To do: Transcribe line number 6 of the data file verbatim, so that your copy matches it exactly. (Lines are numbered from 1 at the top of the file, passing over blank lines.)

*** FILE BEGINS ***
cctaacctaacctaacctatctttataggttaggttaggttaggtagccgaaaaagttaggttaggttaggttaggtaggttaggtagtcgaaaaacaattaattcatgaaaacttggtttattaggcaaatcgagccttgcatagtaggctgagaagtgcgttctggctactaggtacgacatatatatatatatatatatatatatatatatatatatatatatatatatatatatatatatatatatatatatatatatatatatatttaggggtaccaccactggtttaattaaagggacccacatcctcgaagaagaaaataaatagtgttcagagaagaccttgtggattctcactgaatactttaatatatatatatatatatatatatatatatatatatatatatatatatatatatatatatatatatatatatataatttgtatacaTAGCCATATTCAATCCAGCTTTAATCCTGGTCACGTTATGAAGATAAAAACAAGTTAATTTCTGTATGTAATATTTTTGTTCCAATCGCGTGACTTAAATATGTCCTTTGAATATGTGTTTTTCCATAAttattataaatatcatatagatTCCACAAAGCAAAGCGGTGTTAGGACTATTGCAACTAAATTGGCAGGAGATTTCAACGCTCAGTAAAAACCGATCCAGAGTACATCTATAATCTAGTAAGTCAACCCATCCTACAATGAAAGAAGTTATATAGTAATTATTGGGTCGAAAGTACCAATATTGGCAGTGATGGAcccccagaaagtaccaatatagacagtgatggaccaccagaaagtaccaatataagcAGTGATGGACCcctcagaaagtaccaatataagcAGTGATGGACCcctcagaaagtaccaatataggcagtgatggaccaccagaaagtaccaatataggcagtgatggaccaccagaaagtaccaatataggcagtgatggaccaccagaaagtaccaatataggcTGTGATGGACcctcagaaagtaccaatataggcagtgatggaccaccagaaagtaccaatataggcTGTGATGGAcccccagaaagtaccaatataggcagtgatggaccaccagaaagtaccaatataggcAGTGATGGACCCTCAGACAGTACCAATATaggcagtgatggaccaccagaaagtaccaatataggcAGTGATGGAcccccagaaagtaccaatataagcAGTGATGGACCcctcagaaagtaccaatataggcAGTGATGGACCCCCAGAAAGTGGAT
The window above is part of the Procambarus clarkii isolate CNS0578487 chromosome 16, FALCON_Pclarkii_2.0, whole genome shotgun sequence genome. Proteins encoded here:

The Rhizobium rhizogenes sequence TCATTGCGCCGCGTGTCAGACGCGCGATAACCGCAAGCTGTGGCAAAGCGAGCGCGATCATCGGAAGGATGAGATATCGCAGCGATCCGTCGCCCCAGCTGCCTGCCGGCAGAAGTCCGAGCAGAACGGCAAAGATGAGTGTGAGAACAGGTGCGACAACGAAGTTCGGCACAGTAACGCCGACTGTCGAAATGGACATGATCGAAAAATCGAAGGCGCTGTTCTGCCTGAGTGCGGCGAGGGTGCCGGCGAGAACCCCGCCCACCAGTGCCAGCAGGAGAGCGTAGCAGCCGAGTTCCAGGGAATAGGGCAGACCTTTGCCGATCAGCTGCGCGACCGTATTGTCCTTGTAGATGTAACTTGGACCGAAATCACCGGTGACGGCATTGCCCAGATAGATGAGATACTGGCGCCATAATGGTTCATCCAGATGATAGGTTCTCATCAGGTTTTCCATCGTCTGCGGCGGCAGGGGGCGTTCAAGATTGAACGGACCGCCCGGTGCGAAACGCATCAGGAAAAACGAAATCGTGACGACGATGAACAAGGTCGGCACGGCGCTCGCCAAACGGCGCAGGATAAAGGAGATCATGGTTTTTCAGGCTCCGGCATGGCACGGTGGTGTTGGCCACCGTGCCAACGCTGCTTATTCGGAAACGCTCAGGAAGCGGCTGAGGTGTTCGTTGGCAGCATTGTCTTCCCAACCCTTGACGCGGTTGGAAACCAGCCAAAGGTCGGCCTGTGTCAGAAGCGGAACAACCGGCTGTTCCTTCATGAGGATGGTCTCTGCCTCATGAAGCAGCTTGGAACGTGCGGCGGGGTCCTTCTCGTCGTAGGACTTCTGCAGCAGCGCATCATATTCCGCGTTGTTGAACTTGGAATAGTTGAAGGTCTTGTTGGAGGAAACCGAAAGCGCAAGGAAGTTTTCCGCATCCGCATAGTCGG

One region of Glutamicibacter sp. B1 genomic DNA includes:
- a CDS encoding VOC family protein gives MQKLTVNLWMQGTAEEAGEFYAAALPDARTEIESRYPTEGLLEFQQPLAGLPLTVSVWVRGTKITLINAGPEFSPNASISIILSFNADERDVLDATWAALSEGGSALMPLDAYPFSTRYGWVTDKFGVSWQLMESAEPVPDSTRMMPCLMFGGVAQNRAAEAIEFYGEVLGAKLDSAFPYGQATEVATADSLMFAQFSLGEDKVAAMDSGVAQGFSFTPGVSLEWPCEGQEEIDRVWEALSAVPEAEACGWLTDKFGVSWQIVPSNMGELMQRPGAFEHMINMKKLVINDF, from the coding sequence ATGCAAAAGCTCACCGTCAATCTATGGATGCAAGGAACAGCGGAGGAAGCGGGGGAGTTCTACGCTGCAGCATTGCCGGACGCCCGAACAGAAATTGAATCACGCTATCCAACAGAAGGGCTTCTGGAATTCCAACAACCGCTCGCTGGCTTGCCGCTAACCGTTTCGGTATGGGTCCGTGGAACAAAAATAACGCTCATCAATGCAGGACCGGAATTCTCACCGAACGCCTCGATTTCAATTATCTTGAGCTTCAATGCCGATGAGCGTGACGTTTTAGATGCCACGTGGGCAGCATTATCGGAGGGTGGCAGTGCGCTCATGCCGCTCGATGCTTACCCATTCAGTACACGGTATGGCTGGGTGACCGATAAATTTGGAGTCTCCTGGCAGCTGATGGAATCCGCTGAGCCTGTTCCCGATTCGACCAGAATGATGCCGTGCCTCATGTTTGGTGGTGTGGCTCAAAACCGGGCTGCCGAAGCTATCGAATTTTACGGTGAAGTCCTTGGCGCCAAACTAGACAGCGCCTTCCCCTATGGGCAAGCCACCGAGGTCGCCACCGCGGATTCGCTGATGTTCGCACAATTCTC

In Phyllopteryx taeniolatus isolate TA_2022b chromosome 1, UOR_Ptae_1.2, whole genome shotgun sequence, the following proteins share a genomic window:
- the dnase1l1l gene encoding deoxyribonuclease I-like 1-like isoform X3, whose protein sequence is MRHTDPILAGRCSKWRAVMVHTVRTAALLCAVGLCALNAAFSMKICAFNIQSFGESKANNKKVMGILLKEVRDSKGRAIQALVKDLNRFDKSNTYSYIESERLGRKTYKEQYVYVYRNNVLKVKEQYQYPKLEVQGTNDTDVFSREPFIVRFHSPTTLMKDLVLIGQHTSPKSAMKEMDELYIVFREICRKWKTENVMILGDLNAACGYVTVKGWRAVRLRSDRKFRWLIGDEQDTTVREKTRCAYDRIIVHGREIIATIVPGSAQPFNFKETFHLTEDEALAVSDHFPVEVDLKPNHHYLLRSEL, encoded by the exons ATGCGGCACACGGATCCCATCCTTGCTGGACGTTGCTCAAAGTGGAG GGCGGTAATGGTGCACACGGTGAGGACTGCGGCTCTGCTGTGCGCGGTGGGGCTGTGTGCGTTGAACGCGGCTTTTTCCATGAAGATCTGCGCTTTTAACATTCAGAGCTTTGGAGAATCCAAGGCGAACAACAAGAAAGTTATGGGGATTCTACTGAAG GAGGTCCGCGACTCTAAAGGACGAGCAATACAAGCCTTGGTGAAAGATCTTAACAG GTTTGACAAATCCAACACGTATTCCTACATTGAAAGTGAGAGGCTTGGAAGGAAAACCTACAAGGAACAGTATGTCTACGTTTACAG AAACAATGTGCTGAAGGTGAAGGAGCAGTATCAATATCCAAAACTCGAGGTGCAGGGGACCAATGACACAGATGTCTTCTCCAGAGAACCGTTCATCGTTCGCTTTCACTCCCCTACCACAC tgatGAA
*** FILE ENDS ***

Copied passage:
In Phyllopteryx taeniolatus isolate TA_2022b chromosome 1, UOR_Ptae_1.2, whole genome shotgun sequence, the following proteins share a genomic window: